The Ford XC Falcon.
The Ford XC Falcon.

The Ford Falcon is more than just a car

FEW rivalries are as deeply embedded in the Australian psyche as Ford versus Holden, Falcon versus Commodore.

It carries a tribal significance like no other in the motoring world, something more in line with the passion of European football rivalries.

So while Ford's recent decision to cease local manufacturing in 2016 carried an air of economic inevitability, it also signalled the death knell of something intrinsically Australian.

Joe Fitzgerald.
Joe Fitzgerald.

I belong to a Ford family - a loyalty that runs so deep that I recall childhood road trips roasting on the white-hot vinyl seats of our XC Falcon with some fondness. Those were the days!

But anyone genuinely shocked that the Falcon will soon cease to exist simply hasn't been paying attention. The relegation of the once-mighty family car market to an also-ran meant the days of producing a vehicle with little global appeal were always going to be numbered.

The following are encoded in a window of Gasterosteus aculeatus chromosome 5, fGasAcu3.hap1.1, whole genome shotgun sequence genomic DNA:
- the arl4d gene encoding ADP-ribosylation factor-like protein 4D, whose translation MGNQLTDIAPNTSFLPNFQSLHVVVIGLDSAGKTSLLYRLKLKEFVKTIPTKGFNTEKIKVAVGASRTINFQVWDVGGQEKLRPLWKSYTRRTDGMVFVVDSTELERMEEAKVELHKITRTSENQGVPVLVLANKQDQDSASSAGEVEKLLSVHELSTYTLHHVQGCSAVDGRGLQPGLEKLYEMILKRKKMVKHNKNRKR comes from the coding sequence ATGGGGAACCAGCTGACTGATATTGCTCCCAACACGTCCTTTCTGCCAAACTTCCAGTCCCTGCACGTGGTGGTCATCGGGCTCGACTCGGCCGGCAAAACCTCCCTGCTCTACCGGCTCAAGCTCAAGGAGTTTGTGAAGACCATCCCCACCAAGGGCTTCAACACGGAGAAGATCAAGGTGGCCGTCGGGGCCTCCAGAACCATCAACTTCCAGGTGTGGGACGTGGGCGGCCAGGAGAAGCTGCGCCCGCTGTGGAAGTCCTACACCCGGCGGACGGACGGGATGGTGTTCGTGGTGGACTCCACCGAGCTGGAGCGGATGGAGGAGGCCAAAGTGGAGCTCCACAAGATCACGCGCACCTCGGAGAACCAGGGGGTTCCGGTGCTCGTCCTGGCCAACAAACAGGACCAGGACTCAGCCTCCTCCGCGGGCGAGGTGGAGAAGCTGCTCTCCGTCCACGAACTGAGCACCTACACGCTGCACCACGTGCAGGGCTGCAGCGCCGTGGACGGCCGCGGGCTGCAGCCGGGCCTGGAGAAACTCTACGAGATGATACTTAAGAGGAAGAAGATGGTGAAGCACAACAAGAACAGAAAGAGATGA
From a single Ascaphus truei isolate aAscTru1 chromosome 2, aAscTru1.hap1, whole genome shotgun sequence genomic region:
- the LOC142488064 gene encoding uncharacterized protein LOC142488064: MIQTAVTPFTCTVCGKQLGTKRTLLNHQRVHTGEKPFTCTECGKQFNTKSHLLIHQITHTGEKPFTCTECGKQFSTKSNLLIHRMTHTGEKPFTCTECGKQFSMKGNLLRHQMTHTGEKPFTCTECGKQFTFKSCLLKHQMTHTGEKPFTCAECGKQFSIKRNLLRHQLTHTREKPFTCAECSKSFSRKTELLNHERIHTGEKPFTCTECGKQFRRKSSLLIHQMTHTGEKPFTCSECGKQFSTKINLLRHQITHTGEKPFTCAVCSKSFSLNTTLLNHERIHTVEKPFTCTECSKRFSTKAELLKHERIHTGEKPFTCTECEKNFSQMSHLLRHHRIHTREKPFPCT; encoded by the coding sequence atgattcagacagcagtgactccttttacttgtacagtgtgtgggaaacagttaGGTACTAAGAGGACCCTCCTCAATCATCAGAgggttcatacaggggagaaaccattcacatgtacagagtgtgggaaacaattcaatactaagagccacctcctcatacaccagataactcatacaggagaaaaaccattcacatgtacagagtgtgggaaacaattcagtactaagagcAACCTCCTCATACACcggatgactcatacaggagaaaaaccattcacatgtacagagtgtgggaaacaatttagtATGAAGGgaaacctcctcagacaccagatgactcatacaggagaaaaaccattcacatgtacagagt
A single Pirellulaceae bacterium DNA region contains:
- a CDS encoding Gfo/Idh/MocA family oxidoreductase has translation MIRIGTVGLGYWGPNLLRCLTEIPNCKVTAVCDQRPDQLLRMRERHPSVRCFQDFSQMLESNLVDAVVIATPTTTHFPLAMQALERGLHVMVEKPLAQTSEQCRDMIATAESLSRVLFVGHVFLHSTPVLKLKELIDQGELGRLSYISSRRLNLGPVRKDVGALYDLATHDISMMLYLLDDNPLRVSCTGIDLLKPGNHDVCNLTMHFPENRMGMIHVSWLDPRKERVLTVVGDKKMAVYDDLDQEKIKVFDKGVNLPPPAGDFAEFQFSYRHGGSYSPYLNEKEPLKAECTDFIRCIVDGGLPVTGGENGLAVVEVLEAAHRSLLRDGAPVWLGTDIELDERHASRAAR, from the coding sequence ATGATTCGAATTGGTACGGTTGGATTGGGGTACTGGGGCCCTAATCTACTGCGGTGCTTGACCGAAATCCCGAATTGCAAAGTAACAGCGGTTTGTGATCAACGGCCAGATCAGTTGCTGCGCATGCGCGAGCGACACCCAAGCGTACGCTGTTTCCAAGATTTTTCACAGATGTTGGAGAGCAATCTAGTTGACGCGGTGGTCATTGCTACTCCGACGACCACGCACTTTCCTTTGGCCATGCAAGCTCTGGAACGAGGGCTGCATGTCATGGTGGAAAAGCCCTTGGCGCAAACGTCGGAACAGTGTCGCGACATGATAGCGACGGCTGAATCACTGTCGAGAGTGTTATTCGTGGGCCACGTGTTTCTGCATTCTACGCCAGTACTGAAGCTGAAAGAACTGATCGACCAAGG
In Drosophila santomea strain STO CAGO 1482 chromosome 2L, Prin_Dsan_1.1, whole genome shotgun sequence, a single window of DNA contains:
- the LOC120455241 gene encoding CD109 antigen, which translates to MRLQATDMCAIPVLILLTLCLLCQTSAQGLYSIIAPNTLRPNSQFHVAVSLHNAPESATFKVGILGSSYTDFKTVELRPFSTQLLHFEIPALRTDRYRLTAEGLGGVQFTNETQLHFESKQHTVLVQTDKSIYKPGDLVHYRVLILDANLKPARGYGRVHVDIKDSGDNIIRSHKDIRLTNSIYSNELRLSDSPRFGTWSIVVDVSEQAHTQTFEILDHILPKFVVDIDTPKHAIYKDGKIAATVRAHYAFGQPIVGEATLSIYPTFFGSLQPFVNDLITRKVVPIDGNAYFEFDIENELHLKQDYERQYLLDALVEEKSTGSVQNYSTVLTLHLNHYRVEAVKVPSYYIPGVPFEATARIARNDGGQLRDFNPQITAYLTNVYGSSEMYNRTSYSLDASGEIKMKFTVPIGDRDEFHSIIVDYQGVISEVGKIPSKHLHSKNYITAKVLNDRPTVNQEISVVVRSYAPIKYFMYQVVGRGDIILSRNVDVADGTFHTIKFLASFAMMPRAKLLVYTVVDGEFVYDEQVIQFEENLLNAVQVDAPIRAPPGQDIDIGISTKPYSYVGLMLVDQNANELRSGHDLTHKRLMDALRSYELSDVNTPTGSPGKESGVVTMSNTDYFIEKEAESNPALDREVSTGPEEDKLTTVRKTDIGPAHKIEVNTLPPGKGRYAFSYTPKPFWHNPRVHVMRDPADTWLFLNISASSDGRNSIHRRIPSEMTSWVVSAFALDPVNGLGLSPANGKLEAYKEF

Speaking of numbers, Aussies bought 81,000 Falcons in 1995. Last year we bought about 14,000. Enough said. 

As a motoring organisation, RACQ has a long history with the Falcon, naming it an Australia's Best Cars category winner seven of the past 10 years. That's a mightily impressive achievement, proving that the car's quality was not the reason for its demise. 

Let's hope next year's model, the last of its kind, continues its legacy. I daresay it won't just be the blue side of Australia mourning the end of the Falcon, plenty of those in red will miss it too.



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